I share these thoughts. I am, in fact, a practicing physician, board certified in infectious disease and internal medicine, as well as a writer and artist.
I am hoping that the experience of Coronavirus will not be limited to the blow by blow details, the endless talking heads on the T.V. news, but, will be also read as a symptom of a pervasive illness to which we as a human race are in danger of succumbing. Some of us will die from the virus, others will fall ill and recover, others will watch, asymptomatic, but, saddened and wearied by our inability to help. I hope that those who do survive will see the world and their place in it differently, just as a person recovering from a long, potentially fatal illness sees differently. We are all in this together. We are linked to the planet and each other and animals and insects and all creatures down to the bacteria in our guts. Science can help us figure out how to get back into balance, but, a willingness to take a really hard look at ourselves and a sincere willingness to make a better future for everyone (especially everyone “other”) is fundamental. This is a wake up call. We may not have another chance.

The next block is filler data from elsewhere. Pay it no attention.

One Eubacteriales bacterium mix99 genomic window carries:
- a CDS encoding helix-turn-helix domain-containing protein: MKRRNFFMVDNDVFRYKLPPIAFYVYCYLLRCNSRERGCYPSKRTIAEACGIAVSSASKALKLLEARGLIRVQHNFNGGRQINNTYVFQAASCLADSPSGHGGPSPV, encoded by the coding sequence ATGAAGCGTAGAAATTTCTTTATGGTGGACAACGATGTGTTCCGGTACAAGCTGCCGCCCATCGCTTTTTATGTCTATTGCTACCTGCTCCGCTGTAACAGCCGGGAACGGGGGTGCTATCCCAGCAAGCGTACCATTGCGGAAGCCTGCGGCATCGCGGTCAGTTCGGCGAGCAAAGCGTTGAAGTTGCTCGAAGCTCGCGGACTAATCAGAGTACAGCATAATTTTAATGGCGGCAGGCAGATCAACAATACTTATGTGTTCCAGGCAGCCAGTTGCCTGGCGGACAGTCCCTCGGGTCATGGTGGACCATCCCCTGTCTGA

“Moments there were, when out of death, and the rebellion of the flesh, there came to thee, as thou tookest stock of thyself, a dream of love. Out of this universal feast of death, out of this extremity of fever, kindling the rain-washed evening sky to a fiery glow, may it be that Love one day shall mount?” last lines of Magic Mountain, Thomas Mann